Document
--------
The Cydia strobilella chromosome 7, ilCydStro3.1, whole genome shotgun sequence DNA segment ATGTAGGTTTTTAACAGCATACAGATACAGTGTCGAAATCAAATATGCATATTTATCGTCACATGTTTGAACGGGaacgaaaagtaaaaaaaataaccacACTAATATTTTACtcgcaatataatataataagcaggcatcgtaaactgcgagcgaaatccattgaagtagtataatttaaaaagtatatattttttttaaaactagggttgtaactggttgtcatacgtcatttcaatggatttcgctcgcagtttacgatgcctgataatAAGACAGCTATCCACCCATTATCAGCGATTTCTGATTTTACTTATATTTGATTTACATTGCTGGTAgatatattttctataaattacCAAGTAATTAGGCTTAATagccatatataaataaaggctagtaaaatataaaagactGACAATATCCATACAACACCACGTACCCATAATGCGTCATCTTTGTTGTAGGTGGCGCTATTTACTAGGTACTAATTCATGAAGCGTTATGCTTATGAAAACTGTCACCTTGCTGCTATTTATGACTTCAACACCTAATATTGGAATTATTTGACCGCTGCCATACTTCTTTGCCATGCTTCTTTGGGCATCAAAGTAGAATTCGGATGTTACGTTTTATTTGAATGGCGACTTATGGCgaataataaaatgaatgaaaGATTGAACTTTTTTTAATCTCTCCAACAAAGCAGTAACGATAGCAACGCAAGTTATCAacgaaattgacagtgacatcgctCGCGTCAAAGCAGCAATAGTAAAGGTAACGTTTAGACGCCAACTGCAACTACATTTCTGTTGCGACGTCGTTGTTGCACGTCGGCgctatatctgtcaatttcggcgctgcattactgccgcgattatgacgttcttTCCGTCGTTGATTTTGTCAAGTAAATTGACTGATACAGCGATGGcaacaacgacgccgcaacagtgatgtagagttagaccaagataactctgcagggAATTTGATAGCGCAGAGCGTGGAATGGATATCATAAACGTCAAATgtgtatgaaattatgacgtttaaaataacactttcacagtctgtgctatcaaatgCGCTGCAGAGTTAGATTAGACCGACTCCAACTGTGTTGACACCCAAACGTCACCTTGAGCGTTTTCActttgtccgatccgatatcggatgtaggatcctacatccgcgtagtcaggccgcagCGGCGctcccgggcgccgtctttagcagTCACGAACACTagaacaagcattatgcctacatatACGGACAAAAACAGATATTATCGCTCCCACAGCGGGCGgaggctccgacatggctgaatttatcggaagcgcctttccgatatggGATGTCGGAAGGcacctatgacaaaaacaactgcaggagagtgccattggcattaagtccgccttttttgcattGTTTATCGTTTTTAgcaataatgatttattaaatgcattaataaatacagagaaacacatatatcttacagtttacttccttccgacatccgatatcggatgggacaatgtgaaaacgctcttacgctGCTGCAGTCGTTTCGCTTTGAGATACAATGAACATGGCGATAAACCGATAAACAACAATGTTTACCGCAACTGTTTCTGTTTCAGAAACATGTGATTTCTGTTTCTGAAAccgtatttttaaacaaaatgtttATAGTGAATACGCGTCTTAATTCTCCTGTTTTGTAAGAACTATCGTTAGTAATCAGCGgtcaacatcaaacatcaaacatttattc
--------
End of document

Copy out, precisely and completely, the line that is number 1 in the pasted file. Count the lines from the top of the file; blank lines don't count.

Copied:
The Cydia strobilella chromosome 7, ilCydStro3.1, whole genome shotgun sequence DNA segment ATGTAGGTTTTTAACAGCATACAGATACAGTGTCGAAATCAAATATGCATATTTATCGTCACATGTTTGAACGGGaacgaaaagtaaaaaaaataaccacACTAATATTTTACtcgcaatataatataataagcaggcatcgtaaactgcgagcgaaatccattgaagtagtataatttaaaaagtatatattttttttaaaactagggttgtaactggttgtcatacgtcatttcaatggatttcgctcgcagtttacgatgcctgataatAAGACAGCTATCCACCCATTATCAGCGATTTCTGATTTTACTTATATTTGATTTACATTGCTGGTAgatatattttctataaattacCAAGTAATTAGGCTTAATagccatatataaataaaggctagtaaaatataaaagactGACAATATCCATACAACACCACGTACCCATAATGCGTCATCTTTGTTGTAGGTGGCGCTATTTACTAGGTACTAATTCATGAAGCGTTATGCTTATGAAAACTGTCACCTTGCTGCTATTTATGACTTCAACACCTAATATTGGAATTATTTGACCGCTGCCATACTTCTTTGCCATGCTTCTTTGGGCATCAAAGTAGAATTCGGATGTTACGTTTTATTTGAATGGCGACTTATGGCgaataataaaatgaatgaaaGATTGAACTTTTTTTAATCTCTCCAACAAAGCAGTAACGATAGCAACGCAAGTTATCAacgaaattgacagtgacatcgctCGCGTCAAAGCAGCAATAGTAAAGGTAACGTTTAGACGCCAACTGCAACTACATTTCTGTTGCGACGTCGTTGTTGCACGTCGGCgctatatctgtcaatttcggcgctgcattactgccgcgattatgacgttcttTCCGTCGTTGATTTTGTCAAGTAAATTGACTGATACAGCGATGGcaacaacgacgccgcaacagtgatgtagagttagaccaagataactctgcagggAATTTGATAGCGCAGAGCGTGGAATGGATATCATAAACGTCAAATgtgtatgaaattatgacgtttaaaataacactttcacagtctgtgctatcaaatgCGCTGCAGAGTTAGATTAGACCGACTCCAACTGTGTTGACACCCAAACGTCACCTTGAGCGTTTTCActttgtccgatccgatatcggatgtaggatcctacatccgcgtagtcaggccgcagCGGCGctcccgggcgccgtctttagcagTCACGAACACTagaacaagcattatgcctacatatACGGACAAAAACAGATATTATCGCTCCCACAGCGGGCGgaggctccgacatggctgaatttatcggaagcgcctttccgatatggGATGTCGGAAGGcacctatgacaaaaacaactgcaggagagtgccattggcattaagtccgccttttttgcattGTTTATCGTTTTTAgcaataatgatttattaaatgcattaataaatacagagaaacacatatatcttacagtttacttccttccgacatccgatatcggatgggacaatgtgaaaacgctcttacgctGCTGCAGTCGTTTCGCTTTGAGATACAATGAACATGGCGATAAACCGATAAACAACAATGTTTACCGCAACTGTTTCTGTTTCAGAAACATGTGATTTCTGTTTCTGAAAccgtatttttaaacaaaatgtttATAGTGAATACGCGTCTTAATTCTCCTGTTTTGTAAGAACTATCGTTAGTAATCAGCGgtcaacatcaaacatcaaacatttattc